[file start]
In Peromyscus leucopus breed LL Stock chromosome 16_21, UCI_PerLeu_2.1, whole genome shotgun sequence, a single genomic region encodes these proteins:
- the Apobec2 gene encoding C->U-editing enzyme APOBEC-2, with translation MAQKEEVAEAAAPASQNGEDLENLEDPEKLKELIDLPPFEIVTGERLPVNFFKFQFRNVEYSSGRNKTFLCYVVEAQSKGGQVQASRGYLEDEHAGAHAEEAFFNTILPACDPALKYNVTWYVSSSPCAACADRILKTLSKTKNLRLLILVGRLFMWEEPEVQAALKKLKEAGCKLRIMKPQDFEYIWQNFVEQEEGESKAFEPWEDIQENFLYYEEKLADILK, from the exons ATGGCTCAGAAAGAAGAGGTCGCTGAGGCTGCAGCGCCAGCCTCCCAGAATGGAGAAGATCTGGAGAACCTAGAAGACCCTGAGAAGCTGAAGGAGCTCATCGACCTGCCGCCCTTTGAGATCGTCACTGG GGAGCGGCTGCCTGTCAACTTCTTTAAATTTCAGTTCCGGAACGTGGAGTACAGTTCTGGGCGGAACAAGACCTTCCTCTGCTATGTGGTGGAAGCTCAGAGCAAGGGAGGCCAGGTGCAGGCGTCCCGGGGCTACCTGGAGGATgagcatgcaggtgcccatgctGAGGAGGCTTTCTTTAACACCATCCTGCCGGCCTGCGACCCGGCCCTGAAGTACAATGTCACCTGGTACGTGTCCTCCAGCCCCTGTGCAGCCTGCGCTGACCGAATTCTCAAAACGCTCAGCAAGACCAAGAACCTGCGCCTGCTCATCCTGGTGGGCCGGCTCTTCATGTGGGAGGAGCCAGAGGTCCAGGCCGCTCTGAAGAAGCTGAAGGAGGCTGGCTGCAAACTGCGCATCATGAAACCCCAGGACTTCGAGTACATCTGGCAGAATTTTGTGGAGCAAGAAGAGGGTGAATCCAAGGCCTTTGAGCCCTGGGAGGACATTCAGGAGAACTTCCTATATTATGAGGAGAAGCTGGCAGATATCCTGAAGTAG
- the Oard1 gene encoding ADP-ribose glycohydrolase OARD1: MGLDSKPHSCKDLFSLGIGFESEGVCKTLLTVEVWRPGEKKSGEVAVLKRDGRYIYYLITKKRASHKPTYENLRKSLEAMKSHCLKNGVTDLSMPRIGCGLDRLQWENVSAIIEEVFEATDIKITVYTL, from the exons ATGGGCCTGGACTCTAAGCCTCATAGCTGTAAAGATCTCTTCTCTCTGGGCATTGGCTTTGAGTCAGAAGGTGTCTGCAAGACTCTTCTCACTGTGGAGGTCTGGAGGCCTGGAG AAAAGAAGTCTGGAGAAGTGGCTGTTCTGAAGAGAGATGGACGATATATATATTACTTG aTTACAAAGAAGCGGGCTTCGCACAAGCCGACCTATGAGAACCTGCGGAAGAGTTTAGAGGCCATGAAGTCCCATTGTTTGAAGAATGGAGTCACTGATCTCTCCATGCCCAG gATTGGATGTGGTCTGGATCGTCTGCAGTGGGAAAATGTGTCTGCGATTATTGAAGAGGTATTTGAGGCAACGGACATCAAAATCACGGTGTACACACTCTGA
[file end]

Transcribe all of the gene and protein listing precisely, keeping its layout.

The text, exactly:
In Peromyscus leucopus breed LL Stock chromosome 16_21, UCI_PerLeu_2.1, whole genome shotgun sequence, a single genomic region encodes these proteins:
- the Apobec2 gene encoding C->U-editing enzyme APOBEC-2, with translation MAQKEEVAEAAAPASQNGEDLENLEDPEKLKELIDLPPFEIVTGERLPVNFFKFQFRNVEYSSGRNKTFLCYVVEAQSKGGQVQASRGYLEDEHAGAHAEEAFFNTILPACDPALKYNVTWYVSSSPCAACADRILKTLSKTKNLRLLILVGRLFMWEEPEVQAALKKLKEAGCKLRIMKPQDFEYIWQNFVEQEEGESKAFEPWEDIQENFLYYEEKLADILK, from the exons ATGGCTCAGAAAGAAGAGGTCGCTGAGGCTGCAGCGCCAGCCTCCCAGAATGGAGAAGATCTGGAGAACCTAGAAGACCCTGAGAAGCTGAAGGAGCTCATCGACCTGCCGCCCTTTGAGATCGTCACTGG GGAGCGGCTGCCTGTCAACTTCTTTAAATTTCAGTTCCGGAACGTGGAGTACAGTTCTGGGCGGAACAAGACCTTCCTCTGCTATGTGGTGGAAGCTCAGAGCAAGGGAGGCCAGGTGCAGGCGTCCCGGGGCTACCTGGAGGATgagcatgcaggtgcccatgctGAGGAGGCTTTCTTTAACACCATCCTGCCGGCCTGCGACCCGGCCCTGAAGTACAATGTCACCTGGTACGTGTCCTCCAGCCCCTGTGCAGCCTGCGCTGACCGAATTCTCAAAACGCTCAGCAAGACCAAGAACCTGCGCCTGCTCATCCTGGTGGGCCGGCTCTTCATGTGGGAGGAGCCAGAGGTCCAGGCCGCTCTGAAGAAGCTGAAGGAGGCTGGCTGCAAACTGCGCATCATGAAACCCCAGGACTTCGAGTACATCTGGCAGAATTTTGTGGAGCAAGAAGAGGGTGAATCCAAGGCCTTTGAGCCCTGGGAGGACATTCAGGAGAACTTCCTATATTATGAGGAGAAGCTGGCAGATATCCTGAAGTAG
- the Oard1 gene encoding ADP-ribose glycohydrolase OARD1: MGLDSKPHSCKDLFSLGIGFESEGVCKTLLTVEVWRPGEKKSGEVAVLKRDGRYIYYLITKKRASHKPTYENLRKSLEAMKSHCLKNGVTDLSMPRIGCGLDRLQWENVSAIIEEVFEATDIKITVYTL, from the exons ATGGGCCTGGACTCTAAGCCTCATAGCTGTAAAGATCTCTTCTCTCTGGGCATTGGCTTTGAGTCAGAAGGTGTCTGCAAGACTCTTCTCACTGTGGAGGTCTGGAGGCCTGGAG AAAAGAAGTCTGGAGAAGTGGCTGTTCTGAAGAGAGATGGACGATATATATATTACTTG aTTACAAAGAAGCGGGCTTCGCACAAGCCGACCTATGAGAACCTGCGGAAGAGTTTAGAGGCCATGAAGTCCCATTGTTTGAAGAATGGAGTCACTGATCTCTCCATGCCCAG gATTGGATGTGGTCTGGATCGTCTGCAGTGGGAAAATGTGTCTGCGATTATTGAAGAGGTATTTGAGGCAACGGACATCAAAATCACGGTGTACACACTCTGA